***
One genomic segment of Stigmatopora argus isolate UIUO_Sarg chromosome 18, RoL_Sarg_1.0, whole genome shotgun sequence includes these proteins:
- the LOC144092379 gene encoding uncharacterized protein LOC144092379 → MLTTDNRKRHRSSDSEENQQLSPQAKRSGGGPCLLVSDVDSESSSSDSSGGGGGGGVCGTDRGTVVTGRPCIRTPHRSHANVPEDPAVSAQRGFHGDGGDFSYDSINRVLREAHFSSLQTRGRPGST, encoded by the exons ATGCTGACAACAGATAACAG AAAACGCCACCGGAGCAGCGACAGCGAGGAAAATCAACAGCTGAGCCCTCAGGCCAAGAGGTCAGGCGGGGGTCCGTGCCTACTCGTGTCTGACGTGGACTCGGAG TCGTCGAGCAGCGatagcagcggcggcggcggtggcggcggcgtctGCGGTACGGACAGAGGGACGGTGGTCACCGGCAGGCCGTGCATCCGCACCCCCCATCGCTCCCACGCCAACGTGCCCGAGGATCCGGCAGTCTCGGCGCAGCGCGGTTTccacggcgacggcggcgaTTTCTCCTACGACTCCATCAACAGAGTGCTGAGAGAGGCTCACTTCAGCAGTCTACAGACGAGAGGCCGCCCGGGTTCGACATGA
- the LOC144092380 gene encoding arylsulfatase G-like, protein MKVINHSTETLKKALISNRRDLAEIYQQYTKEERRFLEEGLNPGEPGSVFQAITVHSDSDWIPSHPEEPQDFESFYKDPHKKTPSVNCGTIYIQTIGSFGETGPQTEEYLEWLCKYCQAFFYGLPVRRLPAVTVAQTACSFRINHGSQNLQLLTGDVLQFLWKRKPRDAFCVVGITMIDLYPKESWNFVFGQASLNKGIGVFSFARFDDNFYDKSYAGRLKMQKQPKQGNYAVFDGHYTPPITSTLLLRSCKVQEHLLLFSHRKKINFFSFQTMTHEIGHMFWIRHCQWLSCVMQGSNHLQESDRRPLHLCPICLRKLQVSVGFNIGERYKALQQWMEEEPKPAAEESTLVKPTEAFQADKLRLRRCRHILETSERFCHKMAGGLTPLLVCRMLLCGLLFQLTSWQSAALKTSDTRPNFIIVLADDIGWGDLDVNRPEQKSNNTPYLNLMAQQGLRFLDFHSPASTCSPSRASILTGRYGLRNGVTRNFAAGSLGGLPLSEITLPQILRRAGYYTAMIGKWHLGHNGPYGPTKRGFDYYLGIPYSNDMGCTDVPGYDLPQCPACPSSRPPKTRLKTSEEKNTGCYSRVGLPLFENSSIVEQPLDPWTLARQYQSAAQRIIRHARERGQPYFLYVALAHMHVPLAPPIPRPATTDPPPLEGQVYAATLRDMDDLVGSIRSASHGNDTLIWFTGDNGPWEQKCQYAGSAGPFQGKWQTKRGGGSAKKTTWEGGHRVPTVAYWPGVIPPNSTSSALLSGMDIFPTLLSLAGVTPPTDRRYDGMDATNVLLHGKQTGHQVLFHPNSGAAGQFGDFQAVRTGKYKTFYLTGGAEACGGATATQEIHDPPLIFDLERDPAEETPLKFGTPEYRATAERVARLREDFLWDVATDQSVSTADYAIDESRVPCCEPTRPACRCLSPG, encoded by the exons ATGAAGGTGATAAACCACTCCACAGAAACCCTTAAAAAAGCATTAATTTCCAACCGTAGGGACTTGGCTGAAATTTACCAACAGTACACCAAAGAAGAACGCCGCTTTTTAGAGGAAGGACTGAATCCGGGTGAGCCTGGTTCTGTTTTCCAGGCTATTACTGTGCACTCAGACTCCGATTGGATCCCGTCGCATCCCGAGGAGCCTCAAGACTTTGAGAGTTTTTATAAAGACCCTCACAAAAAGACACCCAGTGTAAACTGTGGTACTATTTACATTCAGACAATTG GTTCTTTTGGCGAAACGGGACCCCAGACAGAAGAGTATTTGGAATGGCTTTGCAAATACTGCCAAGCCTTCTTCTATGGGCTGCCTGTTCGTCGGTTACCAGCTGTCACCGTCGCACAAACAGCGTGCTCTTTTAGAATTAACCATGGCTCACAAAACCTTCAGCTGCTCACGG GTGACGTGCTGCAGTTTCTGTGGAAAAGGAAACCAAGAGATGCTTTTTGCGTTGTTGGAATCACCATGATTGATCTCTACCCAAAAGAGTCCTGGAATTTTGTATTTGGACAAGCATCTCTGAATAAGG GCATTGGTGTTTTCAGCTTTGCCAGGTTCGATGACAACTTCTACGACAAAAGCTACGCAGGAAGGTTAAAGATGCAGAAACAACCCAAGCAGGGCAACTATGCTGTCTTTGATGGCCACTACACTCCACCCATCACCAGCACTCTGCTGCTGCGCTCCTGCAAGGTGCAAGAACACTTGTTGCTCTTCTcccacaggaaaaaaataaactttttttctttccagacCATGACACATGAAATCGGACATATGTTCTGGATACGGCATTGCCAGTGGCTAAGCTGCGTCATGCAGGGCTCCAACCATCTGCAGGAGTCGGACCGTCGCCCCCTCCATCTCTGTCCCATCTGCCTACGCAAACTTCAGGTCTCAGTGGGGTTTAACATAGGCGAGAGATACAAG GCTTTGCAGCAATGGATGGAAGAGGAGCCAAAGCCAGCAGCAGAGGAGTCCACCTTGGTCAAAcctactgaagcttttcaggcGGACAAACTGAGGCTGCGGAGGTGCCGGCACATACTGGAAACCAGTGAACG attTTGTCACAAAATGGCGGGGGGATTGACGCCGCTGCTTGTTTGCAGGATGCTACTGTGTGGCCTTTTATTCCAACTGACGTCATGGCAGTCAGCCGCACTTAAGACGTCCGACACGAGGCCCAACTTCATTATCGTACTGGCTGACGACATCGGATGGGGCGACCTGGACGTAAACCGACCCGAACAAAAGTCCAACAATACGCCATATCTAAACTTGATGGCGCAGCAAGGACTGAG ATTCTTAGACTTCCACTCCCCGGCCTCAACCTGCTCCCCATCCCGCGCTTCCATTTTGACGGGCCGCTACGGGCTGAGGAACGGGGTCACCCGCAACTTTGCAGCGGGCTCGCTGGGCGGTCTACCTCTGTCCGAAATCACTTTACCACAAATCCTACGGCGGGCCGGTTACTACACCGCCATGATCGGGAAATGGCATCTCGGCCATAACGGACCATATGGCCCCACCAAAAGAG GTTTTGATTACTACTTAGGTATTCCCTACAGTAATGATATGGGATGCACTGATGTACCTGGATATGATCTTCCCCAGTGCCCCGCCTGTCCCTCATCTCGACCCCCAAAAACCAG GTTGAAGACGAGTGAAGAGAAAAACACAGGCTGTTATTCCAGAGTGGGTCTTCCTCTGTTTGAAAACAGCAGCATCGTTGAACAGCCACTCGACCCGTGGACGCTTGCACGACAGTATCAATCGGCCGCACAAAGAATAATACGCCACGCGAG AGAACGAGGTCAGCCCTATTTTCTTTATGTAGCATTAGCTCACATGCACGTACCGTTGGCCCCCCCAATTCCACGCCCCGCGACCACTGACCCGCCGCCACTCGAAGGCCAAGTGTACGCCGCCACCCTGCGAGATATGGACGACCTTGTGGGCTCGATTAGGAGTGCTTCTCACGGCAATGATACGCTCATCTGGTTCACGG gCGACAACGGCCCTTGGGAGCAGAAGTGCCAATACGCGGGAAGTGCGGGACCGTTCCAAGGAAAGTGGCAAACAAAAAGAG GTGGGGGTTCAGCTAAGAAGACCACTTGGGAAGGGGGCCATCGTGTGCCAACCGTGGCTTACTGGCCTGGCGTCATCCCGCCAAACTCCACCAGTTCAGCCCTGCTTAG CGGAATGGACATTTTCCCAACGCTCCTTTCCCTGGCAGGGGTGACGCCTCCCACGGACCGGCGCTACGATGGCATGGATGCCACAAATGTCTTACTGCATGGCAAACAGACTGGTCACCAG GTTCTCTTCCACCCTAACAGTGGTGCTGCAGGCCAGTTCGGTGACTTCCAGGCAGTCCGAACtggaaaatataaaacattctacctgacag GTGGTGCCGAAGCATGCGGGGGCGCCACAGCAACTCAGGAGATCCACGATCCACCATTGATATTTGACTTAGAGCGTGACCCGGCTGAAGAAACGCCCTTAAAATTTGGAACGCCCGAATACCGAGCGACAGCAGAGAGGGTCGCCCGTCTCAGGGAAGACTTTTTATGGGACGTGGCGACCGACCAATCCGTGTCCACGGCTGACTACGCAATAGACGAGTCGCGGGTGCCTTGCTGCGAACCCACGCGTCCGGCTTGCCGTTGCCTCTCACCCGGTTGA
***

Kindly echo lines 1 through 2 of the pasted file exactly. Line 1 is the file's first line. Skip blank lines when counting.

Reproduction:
One genomic segment of Stigmatopora argus isolate UIUO_Sarg chromosome 18, RoL_Sarg_1.0, whole genome shotgun sequence includes these proteins:
- the LOC144092379 gene encoding uncharacterized protein LOC144092379 → MLTTDNRKRHRSSDSEENQQLSPQAKRSGGGPCLLVSDVDSESSSSDSSGGGGGGGVCGTDRGTVVTGRPCIRTPHRSHANVPEDPAVSAQRGFHGDGGDFSYDSINRVLREAHFSSLQTRGRPGST, encoded by the exons ATGCTGACAACAGATAACAG AAAACGCCACCGGAGCAGCGACAGCGAGGAAAATCAACAGCTGAGCCCTCAGGCCAAGAGGTCAGGCGGGGGTCCGTGCCTACTCGTGTCTGACGTGGACTCGGAG TCGTCGAGCAGCGatagcagcggcggcggcggtggcggcggcgtctGCGGTACGGACAGAGGGACGGTGGTCACCGGCAGGCCGTGCATCCGCACCCCCCATCGCTCCCACGCCAACGTGCCCGAGGATCCGGCAGTCTCGGCGCAGCGCGGTTTccacggcgacggcggcgaTTTCTCCTACGACTCCATCAACAGAGTGCTGAGAGAGGCTCACTTCAGCAGTCTACAGACGAGAGGCCGCCCGGGTTCGACATGA